3000 Words Left

Wow, what an exciting next week or two it’s going to be. Today, I’m wrapping up the re-write of my manuscript and from here on it will all be editing with little content change. This is a momentous occasion for me having never properly completed a manuscript before.

What I’ve learned?

— Try to plan out your novel before you write it. I’ve spent hours and hours having to go back and weave in new sub-plots and content that will be important in the sequel.

— Writing eats up a lot of your social time and spare time. Keep an eye on your health, your eating habits and any other intuitions or prompts your body is giving you. You need a break from your manuscript so take them!

— Don’t over analyse things. Some of my content in the second re-write isn’t as good as the first. I took bits and pieces from my first write up and implemented them into the second write-up.

— Don’t give up! It’s easy to have days that you feel like giving up on your manuscript when the tasks seems insurmountable. A good edit brings dimensions and richness to your characters, setting and plot. If you think your manuscript can be improved, then do it! Don’t fall into the trap of impatience and publish it when it isn’t finished.

(Just like a painting, you could keep editing and editing and trying to get things perfect. You need to set realistic goals for your manuscript. How will I know when it’s finished? Is a question you need to answer at the very beginning of your project.)

From here I need to go through and copy edit my own work. Make sure my phrasing and sentence structure is sound. That I’ve used active and not passive voice (unless it suits). Make sure I’m showing not telling (unless it suits) and finally, formatting the manuscript in word.
After this is goes to my many beta readers of which I have a good amount of. After they find errors and plotholes and every other thing that I’ve missed, it goes to my editor. I will pay my editor lots of money not because they deserve it, which I think they do, but because this money goes towards them helping me to become a better writer and to help other people enjoy my stories.

So here’s to an almost finished product!

There’s light at the end of my tunnel and by golly it isn’t an oncoming train! At least I’m sure it isn’t…

(Can’t be bothered editing this post for errors. Why? Because it’s finished when I say it’s finished! That’s my right as an indie self-publishing author.) >:-)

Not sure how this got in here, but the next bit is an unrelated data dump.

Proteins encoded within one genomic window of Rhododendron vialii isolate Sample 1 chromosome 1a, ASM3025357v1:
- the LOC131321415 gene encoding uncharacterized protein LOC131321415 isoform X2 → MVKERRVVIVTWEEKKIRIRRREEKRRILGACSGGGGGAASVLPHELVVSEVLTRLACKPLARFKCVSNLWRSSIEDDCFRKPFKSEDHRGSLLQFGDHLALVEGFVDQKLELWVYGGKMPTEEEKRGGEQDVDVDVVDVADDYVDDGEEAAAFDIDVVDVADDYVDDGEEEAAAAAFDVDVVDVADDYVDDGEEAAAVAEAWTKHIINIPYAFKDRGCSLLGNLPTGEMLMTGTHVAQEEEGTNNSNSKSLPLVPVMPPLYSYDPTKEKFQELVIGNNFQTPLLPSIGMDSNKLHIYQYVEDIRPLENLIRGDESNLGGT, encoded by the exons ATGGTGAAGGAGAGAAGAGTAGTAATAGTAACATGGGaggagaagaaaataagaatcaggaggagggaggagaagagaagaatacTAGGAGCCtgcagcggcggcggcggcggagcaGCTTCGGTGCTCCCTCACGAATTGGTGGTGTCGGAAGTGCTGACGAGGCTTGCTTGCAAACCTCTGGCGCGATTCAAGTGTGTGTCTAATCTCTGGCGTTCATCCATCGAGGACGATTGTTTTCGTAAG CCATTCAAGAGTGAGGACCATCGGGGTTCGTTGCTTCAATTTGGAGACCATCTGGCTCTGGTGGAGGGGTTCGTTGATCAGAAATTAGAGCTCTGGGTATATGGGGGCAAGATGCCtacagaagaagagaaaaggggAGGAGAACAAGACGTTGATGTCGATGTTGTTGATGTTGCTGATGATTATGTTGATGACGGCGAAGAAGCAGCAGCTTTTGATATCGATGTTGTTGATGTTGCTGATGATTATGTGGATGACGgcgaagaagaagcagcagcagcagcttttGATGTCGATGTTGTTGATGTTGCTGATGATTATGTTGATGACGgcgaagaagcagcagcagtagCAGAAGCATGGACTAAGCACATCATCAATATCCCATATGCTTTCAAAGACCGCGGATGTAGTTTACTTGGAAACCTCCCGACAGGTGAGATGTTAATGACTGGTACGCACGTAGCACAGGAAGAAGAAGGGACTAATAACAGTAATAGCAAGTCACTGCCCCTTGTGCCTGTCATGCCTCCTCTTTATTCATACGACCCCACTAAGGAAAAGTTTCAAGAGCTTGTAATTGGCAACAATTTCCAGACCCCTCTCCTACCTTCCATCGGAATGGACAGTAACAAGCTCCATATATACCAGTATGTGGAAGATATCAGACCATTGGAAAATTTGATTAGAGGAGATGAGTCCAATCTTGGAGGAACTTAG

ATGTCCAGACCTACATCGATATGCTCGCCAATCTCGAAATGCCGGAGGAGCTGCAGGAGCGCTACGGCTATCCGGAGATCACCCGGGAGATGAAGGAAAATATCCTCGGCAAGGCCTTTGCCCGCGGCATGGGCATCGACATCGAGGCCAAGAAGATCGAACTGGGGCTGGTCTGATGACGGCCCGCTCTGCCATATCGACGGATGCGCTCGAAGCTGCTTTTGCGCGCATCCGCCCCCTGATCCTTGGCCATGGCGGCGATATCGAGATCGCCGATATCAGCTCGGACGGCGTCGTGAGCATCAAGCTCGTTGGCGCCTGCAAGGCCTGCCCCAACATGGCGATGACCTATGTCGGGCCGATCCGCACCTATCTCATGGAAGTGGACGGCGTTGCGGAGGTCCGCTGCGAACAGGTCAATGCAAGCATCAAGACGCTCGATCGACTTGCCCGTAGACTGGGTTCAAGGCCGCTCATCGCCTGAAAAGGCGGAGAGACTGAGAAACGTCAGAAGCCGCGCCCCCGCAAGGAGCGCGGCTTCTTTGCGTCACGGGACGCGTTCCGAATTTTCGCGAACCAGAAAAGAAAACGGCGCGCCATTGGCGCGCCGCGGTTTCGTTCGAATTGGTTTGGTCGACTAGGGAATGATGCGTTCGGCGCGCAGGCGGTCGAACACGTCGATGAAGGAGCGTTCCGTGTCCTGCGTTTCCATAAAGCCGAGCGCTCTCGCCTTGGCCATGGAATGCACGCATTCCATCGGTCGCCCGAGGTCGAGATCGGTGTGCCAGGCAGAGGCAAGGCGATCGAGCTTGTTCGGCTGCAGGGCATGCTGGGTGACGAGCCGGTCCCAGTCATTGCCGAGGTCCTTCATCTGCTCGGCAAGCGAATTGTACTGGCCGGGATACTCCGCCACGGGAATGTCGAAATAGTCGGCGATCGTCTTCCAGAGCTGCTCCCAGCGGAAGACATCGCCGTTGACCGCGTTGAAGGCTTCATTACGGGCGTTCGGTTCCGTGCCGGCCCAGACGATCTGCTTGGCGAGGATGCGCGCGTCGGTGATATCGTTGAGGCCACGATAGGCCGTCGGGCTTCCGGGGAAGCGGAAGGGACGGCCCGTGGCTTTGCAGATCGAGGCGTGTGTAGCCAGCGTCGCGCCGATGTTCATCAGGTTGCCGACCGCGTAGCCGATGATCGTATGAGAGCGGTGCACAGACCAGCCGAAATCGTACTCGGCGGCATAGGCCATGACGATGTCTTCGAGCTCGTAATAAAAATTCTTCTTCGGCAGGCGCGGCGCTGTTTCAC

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Comments: 2

  1. Sara Allain October 4, 2012 at 11:32 pm

    So, out of curiosity, what is your planning methodology? Synopses? Extensive plot graphs? Character charts?

    • kjcolt October 5, 2012 at 12:05 am

      I tend to start writing a novel and as ideas come to me I form backstory, outlines and general information about the novel’s world. For my current novel Adenine the protagonist is a merchant. I had to develop a money system which I based on the English tudor times (being a fantasy it has English era elements. My re-write focused on setting the first novel up for the novels to follow. I also put in better sub-plots and tied up lose ends. I fixed dialogue, edited sentence structure and the parts where I ‘showed’ instead of ‘told’.

      For my second novel I have already written the outline for the first seven chapters. The reason why I need an outline for the second novel is because it’s a different beast. There’s already established characters in it, and from here on the initial main/sub-plots from the first book need to be interwoven with the second (not to mention that this novel needs sub-plots/main plots that carry over into the next book).

      The first book is always the easiest because everything is new. The second, third, fourth novel require more planning and less ‘pantsering’. So to speak.

      As for character charts I make up profiles for each character. I make up political systems (although it’s very basic). I establish and religions and how that will influence characters. My characters feel so strong to me that I don’t need to keep reminding myself of character quirks and anomalies.

      I use pen and paper to write my chapter plots. I use pen and paper for non-content edits first (I print out the chapters, read the sentences out to myself), then I fix them on the computer.

      That really is my process. I am hoping to tighten up my approach in the future with more forethought, outlining and careful typing instead of rushing through to get the story down. Although I don’t want to dull my creativity so I am planning to walk a fine line.

      I hope I’ve answered your questions 🙂